How do you catch sight of a jumbo squid deep underwater? Travel down in a submersible, use red light to see—most deep-sea creatures can’t see red light—and then, to attract larger predators, flash the ‘SOS’ light pattern of a bioluminescent jellyfish with a ring of blue lights.
In this BBC Earth Unplugged clip, marine biologist and bioluminescence expert Edith Widder explains this shift toward inconspicuous deep sea exploration, and demonstrates her innovative camera system and lure—the Eye-in-the-Sea. This concept is how she first caught footage of a jumbo squid on camera in 2004, and more recently for Blue Planet II. More from Scientific American:
Widder created an electronic jellyfish that mimics the light shows of living bioluminescent jellyfish using a circle of 16 blue LEDs that flash in patterns. Specifically, the robot jellyfish mimics the atolla jellyfish (Atolla wyvillei), which employs light displays as a distress call when confronted by predators, signaling for even bigger predators to interfere and possibly rescue them. Her idea is that the robo-jelly would attract these same big marine predators to the camera…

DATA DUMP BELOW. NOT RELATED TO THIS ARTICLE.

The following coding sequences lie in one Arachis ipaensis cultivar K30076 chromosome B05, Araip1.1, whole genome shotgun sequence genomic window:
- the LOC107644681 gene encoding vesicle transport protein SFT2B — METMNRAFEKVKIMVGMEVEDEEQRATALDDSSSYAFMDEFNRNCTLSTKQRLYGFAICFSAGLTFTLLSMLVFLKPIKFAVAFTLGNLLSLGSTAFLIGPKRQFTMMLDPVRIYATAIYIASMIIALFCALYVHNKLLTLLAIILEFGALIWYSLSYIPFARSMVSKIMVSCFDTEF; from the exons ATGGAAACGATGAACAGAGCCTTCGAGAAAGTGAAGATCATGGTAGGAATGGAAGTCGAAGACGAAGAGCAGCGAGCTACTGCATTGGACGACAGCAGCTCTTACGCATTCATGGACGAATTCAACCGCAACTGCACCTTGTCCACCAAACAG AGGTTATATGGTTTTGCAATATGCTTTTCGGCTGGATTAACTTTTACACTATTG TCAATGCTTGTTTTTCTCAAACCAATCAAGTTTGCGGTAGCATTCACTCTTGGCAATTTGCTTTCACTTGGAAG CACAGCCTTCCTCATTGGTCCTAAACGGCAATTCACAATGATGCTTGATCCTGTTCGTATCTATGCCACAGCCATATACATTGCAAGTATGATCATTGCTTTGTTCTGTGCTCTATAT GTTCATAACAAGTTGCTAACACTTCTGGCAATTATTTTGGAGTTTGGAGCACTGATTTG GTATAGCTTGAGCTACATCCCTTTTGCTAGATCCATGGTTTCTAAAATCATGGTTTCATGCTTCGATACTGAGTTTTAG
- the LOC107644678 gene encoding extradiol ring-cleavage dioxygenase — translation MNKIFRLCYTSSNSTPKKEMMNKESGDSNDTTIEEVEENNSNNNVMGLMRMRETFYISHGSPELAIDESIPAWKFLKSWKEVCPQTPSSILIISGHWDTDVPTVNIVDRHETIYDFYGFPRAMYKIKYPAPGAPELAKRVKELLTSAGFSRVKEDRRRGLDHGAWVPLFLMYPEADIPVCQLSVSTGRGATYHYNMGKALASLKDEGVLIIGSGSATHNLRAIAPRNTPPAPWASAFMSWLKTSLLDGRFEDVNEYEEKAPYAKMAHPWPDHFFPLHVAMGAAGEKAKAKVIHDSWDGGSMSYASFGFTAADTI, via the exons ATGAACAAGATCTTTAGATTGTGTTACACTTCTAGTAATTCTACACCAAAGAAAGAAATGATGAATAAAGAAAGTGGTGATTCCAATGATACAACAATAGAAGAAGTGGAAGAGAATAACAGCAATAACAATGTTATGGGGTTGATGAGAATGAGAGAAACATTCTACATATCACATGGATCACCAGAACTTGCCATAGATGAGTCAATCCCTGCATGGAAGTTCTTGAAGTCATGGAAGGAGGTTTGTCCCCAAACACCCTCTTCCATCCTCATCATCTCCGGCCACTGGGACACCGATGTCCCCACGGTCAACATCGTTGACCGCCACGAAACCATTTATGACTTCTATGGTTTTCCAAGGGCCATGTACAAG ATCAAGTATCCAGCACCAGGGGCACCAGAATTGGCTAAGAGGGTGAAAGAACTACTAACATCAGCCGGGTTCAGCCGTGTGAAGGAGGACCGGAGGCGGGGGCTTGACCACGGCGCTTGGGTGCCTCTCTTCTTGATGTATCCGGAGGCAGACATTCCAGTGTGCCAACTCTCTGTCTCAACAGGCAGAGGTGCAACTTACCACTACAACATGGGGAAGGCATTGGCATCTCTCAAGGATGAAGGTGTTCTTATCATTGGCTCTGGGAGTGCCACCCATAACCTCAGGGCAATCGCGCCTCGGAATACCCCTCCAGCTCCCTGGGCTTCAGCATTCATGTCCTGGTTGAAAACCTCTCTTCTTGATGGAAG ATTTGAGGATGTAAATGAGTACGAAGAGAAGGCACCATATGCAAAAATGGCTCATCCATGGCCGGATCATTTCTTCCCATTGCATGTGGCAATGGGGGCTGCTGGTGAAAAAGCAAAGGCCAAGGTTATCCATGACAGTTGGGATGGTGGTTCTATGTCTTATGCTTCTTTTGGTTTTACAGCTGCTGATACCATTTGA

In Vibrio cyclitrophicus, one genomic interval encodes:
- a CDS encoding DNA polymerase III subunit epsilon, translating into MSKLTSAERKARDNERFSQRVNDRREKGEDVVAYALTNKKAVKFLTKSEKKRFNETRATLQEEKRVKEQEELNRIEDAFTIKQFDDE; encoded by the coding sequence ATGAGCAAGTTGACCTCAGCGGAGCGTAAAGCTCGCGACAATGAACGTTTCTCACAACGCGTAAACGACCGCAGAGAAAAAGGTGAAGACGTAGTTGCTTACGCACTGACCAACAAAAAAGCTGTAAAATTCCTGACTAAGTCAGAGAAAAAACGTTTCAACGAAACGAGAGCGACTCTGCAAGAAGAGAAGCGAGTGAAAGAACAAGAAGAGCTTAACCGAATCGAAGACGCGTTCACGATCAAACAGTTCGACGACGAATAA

In 2004 Widder deployed the camera in the Gulf of Mexico. What she discovered there proved beyond a doubt how effective the Eye-in-the-Sea could be when paired with its electric jelly companion.
Fish swam up to and all around the underwater camera completely undisturbed. After four hours of collecting footage, Widder switched on the electronic jellyfish, which began its pinwheel light show. A mere 86 seconds after it started glowing the robot attracted a squid around two meters long—a species that no scientist had ever documented before. Widder thinks this is exactly the kind of big marine predator a living bioluminescent jellyfish might attract when under attack by smaller predators, in the hopes of saving itself.
Read more about Widder’s work in this article by Ferris Jabr.Next: 1000m beneath the Antarctic ice, where no human has gone before. Plus: A never-before-seen bioluminescent jellyfish in the Mariana Trench, three quarters of deep-sea animals are bioluminescent, and more videos about bioluminescent animals, both in and out of the water.
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